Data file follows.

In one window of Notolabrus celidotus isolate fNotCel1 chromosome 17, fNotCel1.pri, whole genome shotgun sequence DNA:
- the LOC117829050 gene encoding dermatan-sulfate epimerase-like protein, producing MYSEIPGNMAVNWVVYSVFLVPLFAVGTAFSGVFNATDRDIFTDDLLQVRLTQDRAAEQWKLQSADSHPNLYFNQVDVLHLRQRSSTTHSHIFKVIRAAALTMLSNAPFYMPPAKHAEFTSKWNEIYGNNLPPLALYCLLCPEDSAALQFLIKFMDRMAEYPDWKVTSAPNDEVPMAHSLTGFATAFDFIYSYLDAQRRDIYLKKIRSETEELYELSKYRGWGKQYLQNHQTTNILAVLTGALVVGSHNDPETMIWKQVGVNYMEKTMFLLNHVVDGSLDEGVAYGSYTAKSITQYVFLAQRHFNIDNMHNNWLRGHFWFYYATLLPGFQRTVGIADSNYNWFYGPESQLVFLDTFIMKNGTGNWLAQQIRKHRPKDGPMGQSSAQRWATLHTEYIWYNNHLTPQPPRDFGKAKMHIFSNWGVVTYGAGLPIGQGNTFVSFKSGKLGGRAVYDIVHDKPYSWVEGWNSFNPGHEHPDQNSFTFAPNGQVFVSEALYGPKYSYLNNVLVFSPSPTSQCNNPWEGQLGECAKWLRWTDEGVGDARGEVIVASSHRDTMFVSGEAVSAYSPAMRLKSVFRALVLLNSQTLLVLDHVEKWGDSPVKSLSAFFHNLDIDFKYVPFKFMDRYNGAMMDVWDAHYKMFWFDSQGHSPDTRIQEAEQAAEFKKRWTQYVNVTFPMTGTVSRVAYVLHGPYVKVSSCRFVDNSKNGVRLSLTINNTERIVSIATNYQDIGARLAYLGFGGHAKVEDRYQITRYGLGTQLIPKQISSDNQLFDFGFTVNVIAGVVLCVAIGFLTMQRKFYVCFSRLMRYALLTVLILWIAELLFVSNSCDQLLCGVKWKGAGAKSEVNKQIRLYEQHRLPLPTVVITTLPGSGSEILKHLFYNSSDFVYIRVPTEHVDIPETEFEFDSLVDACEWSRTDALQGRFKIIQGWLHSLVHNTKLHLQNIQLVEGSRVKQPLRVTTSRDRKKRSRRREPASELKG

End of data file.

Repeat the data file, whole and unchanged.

In one window of Notolabrus celidotus isolate fNotCel1 chromosome 17, fNotCel1.pri, whole genome shotgun sequence DNA:
- the LOC117829050 gene encoding dermatan-sulfate epimerase-like protein, producing MYSEIPGNMAVNWVVYSVFLVPLFAVGTAFSGVFNATDRDIFTDDLLQVRLTQDRAAEQWKLQSADSHPNLYFNQVDVLHLRQRSSTTHSHIFKVIRAAALTMLSNAPFYMPPAKHAEFTSKWNEIYGNNLPPLALYCLLCPEDSAALQFLIKFMDRMAEYPDWKVTSAPNDEVPMAHSLTGFATAFDFIYSYLDAQRRDIYLKKIRSETEELYELSKYRGWGKQYLQNHQTTNILAVLTGALVVGSHNDPETMIWKQVGVNYMEKTMFLLNHVVDGSLDEGVAYGSYTAKSITQYVFLAQRHFNIDNMHNNWLRGHFWFYYATLLPGFQRTVGIADSNYNWFYGPESQLVFLDTFIMKNGTGNWLAQQIRKHRPKDGPMGQSSAQRWATLHTEYIWYNNHLTPQPPRDFGKAKMHIFSNWGVVTYGAGLPIGQGNTFVSFKSGKLGGRAVYDIVHDKPYSWVEGWNSFNPGHEHPDQNSFTFAPNGQVFVSEALYGPKYSYLNNVLVFSPSPTSQCNNPWEGQLGECAKWLRWTDEGVGDARGEVIVASSHRDTMFVSGEAVSAYSPAMRLKSVFRALVLLNSQTLLVLDHVEKWGDSPVKSLSAFFHNLDIDFKYVPFKFMDRYNGAMMDVWDAHYKMFWFDSQGHSPDTRIQEAEQAAEFKKRWTQYVNVTFPMTGTVSRVAYVLHGPYVKVSSCRFVDNSKNGVRLSLTINNTERIVSIATNYQDIGARLAYLGFGGHAKVEDRYQITRYGLGTQLIPKQISSDNQLFDFGFTVNVIAGVVLCVAIGFLTMQRKFYVCFSRLMRYALLTVLILWIAELLFVSNSCDQLLCGVKWKGAGAKSEVNKQIRLYEQHRLPLPTVVITTLPGSGSEILKHLFYNSSDFVYIRVPTEHVDIPETEFEFDSLVDACEWSRTDALQGRFKIIQGWLHSLVHNTKLHLQNIQLVEGSRVKQPLRVTTSRDRKKRSRRREPASELKG